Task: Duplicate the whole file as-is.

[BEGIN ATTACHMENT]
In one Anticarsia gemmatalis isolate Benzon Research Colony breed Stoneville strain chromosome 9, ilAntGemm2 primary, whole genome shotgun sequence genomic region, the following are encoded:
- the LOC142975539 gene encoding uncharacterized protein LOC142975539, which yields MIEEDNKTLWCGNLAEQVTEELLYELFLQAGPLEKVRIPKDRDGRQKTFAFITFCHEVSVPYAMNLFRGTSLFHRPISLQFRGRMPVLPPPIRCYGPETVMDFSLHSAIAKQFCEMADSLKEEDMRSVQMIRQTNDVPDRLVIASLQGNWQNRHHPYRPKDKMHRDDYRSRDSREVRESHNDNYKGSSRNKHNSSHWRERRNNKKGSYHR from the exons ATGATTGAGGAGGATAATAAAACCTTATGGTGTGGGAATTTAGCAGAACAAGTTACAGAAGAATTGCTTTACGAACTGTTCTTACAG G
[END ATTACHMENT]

In one Anticarsia gemmatalis isolate Benzon Research Colony breed Stoneville strain chromosome 9, ilAntGemm2 primary, whole genome shotgun sequence genomic region, the following are encoded:
- the LOC142975539 gene encoding uncharacterized protein LOC142975539, which yields MIEEDNKTLWCGNLAEQVTEELLYELFLQAGPLEKVRIPKDRDGRQKTFAFITFCHEVSVPYAMNLFRGTSLFHRPISLQFRGRMPVLPPPIRCYGPETVMDFSLHSAIAKQFCEMADSLKEEDMRSVQMIRQTNDVPDRLVIASLQGNWQNRHHPYRPKDKMHRDDYRSRDSREVRESHNDNYKGSSRNKHNSSHWRERRNNKKGSYHR from the exons ATGATTGAGGAGGATAATAAAACCTTATGGTGTGGGAATTTAGCAGAACAAGTTACAGAAGAATTGCTTTACGAACTGTTCTTACAG G